On August 7, two snatchers were arrested after they fled with a person’s mobile phone near Sector 9. Both of the arrested were school dropouts and had resorted to drug and alcohol addiction.

“Most of the snatchers are first-timers. They see it as a crime of opportunity, since it is an easy crime,” says Anil Mittal, Addl PRO of Delhi Police.

This leads to a problem, as it is difficult for the police to identify and track and these first- timers.  Looking for ways to make quick money, they start off by snatching chains and wallets and often graduate to bigger crimes.

Pointing out that they mostly come from low income backgrounds he adds, “They do it because their expenditure is high and their income is not enough to meet their needs.”

Mittal also mentions that most of the snatchers come from the lower rungs of the social strata, mostly people living in slums and jhuggis.

According to the police, stringent action is being taken against robbers and snatchers with constant monitoring of criminals released from jail by keeping a check upon their whereabouts so as to ensure that they do not indulge in criminal activity repeatedly. Along with this, Delhi Police is also ensuring dynamic picketing with integrated checks with PCR and Traffic Police at vulnerable hotspots to keep a check on the movement of criminals. Foot patrolling is being ensured by officers and men alike during these patrols.

To reduce more people going into a life of crime, Delhi Police in 2017 launched an initiative titled Yuva. Herein, the police took up youngsters who were juvenile miscreants, school dropouts, drug addicts or belonging to a criminal family under their wing. These people are then trained in various skills like smartphone repairing, tailoring and make-up so that they are gainfully employed.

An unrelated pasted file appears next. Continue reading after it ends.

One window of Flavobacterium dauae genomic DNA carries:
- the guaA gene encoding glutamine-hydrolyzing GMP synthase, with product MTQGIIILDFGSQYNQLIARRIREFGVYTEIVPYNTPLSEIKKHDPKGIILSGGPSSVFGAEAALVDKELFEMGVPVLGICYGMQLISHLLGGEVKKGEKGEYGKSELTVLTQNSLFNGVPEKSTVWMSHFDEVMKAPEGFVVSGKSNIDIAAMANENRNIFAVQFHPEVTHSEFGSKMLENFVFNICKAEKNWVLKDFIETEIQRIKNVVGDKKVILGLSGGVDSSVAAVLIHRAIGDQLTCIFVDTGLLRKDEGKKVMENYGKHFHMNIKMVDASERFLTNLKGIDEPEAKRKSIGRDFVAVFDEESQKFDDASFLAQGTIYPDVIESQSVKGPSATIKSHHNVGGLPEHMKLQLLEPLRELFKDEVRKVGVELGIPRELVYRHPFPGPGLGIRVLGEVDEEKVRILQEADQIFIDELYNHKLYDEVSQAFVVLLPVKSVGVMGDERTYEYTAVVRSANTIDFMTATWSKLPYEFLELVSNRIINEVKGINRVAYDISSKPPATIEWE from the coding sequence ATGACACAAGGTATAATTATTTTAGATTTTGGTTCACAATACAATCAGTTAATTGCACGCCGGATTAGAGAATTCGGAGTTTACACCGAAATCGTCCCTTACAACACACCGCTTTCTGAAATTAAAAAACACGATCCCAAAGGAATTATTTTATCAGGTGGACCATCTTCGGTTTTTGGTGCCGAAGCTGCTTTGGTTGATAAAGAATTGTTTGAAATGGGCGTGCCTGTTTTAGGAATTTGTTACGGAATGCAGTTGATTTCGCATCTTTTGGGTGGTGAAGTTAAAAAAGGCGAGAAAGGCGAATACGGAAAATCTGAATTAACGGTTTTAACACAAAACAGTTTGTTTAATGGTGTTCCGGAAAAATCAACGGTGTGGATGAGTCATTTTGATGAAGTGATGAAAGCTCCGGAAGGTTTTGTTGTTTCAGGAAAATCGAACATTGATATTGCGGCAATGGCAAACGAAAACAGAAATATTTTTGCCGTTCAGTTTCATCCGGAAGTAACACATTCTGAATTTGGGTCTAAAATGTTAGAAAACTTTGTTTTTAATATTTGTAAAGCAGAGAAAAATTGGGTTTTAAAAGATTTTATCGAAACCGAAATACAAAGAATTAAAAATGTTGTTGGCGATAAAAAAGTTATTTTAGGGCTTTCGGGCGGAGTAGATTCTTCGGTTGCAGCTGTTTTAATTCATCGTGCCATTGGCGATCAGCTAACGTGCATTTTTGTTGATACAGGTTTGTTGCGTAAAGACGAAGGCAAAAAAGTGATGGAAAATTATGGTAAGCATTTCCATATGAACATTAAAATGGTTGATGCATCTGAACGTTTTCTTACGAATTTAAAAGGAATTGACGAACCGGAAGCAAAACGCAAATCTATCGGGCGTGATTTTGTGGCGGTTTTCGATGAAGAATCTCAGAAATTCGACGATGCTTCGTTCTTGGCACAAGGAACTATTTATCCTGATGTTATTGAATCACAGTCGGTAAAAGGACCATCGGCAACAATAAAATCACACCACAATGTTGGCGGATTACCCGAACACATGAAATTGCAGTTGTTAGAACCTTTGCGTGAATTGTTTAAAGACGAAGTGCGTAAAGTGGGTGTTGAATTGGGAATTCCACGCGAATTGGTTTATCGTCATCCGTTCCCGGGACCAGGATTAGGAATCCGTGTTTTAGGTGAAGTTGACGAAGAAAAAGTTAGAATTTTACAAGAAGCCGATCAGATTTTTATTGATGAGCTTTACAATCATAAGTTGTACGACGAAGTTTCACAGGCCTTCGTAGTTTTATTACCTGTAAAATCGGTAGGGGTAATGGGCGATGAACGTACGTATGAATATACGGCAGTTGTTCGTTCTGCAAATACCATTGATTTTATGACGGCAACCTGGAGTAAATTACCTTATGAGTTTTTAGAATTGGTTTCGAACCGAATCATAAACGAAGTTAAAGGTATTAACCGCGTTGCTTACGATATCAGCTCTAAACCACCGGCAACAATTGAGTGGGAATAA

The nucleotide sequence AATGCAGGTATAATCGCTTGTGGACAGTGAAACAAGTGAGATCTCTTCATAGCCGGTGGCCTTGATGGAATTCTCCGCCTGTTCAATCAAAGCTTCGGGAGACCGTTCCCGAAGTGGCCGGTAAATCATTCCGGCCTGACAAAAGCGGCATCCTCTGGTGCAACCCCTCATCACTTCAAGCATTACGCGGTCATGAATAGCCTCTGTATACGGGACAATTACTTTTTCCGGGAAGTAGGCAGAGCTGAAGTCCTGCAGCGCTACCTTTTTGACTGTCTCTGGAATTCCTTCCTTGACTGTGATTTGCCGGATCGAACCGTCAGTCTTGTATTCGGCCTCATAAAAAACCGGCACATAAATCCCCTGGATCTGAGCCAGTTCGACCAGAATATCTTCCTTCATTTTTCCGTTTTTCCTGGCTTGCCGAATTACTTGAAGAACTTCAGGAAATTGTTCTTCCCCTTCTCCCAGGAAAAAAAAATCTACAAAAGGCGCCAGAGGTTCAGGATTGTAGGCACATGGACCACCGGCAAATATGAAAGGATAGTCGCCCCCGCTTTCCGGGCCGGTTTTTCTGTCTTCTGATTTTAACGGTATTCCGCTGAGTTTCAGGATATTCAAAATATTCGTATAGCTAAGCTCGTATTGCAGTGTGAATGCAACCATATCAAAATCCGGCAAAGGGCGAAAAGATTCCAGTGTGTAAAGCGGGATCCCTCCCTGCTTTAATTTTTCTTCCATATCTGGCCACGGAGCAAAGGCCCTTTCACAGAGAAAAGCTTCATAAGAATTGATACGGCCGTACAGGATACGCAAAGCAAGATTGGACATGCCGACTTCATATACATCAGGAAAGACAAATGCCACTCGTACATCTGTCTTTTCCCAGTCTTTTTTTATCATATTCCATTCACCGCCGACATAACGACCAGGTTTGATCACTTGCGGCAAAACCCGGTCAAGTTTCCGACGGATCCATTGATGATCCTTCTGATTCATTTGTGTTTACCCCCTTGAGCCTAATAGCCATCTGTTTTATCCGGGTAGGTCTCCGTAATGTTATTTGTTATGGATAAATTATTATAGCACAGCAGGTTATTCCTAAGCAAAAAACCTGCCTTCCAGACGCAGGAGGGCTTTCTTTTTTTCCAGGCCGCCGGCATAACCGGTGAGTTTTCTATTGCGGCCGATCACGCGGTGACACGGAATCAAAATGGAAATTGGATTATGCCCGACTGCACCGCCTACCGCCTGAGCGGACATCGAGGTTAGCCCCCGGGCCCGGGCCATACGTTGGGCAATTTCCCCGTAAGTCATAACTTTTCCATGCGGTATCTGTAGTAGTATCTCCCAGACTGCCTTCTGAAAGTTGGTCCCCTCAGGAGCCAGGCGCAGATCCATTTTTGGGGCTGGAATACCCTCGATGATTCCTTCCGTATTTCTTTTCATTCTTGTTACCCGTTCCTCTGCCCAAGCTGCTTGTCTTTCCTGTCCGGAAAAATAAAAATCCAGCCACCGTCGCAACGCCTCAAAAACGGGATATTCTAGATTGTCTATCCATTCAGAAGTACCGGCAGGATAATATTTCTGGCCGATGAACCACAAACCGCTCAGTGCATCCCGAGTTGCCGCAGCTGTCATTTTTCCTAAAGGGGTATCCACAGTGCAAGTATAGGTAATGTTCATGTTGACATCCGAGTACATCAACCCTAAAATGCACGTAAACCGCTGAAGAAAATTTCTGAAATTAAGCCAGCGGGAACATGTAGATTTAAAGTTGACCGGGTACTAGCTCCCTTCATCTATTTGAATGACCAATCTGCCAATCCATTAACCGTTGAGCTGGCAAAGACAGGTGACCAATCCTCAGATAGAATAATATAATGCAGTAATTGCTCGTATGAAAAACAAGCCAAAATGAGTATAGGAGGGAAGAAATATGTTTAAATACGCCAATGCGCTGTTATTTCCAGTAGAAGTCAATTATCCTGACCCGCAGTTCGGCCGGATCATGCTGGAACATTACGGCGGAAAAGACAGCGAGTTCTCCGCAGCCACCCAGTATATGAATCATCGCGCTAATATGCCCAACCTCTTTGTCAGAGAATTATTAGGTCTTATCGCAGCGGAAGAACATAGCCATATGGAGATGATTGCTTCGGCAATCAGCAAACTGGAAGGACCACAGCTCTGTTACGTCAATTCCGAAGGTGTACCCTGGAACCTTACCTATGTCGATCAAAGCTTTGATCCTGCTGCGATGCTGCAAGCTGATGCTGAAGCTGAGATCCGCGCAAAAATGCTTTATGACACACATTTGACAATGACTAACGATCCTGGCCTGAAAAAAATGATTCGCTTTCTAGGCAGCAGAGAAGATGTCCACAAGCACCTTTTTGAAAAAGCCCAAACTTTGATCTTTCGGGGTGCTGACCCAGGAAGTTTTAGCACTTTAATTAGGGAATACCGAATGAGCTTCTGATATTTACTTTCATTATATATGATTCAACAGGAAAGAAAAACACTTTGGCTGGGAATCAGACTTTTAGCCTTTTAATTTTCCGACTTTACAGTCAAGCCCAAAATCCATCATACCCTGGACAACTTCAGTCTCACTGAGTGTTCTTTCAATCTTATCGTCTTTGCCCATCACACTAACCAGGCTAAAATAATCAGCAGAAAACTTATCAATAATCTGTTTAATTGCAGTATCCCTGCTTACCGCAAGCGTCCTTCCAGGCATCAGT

More than 5,000 people have been trained under this initiative and 2,500 now have jobs, says official Delhi Police data.

However, the statistics do not paint such a rosy picture. The number of snatching cases in the city has already gone up to 4,762 till September this year, which implies approximately 17 cases per day. As per police data, 11 snatchers have been arrested in last 3-4 days. When compared to that of last year, the total number of cases in 2018 was 6,642 out of which 3,785 were solved.

With several cases of snatching reported across the city every day, it is quite common for auto-rickshaw drivers to warn their passengers of motorcycle-borne snatchers and to keep their belongings safe.

While the total number of snatchings remains alarming in the Capital, Mumbai has seen a dramatic decline in chain-snatching cases, with an almost 92% dip. The police identified a total of 70 vulnerable locations in the city which had the greatest number of chain-snatching incidents. Deploying preventive patrolling and surveillance of habitual offenders, these locations were monitored. Along with these, additional police personnel on motorcycles were deployed during morning and evening peak hours.

The same was done in Coimbatore, where patrolling has been increased in vulnerable locations at 5-8 am and 5-9 pm. The police stations have collected details of history-sheeters involved in snatching in the last five years.

Perhaps it’s time Delhi Police learns a lesson or two from them.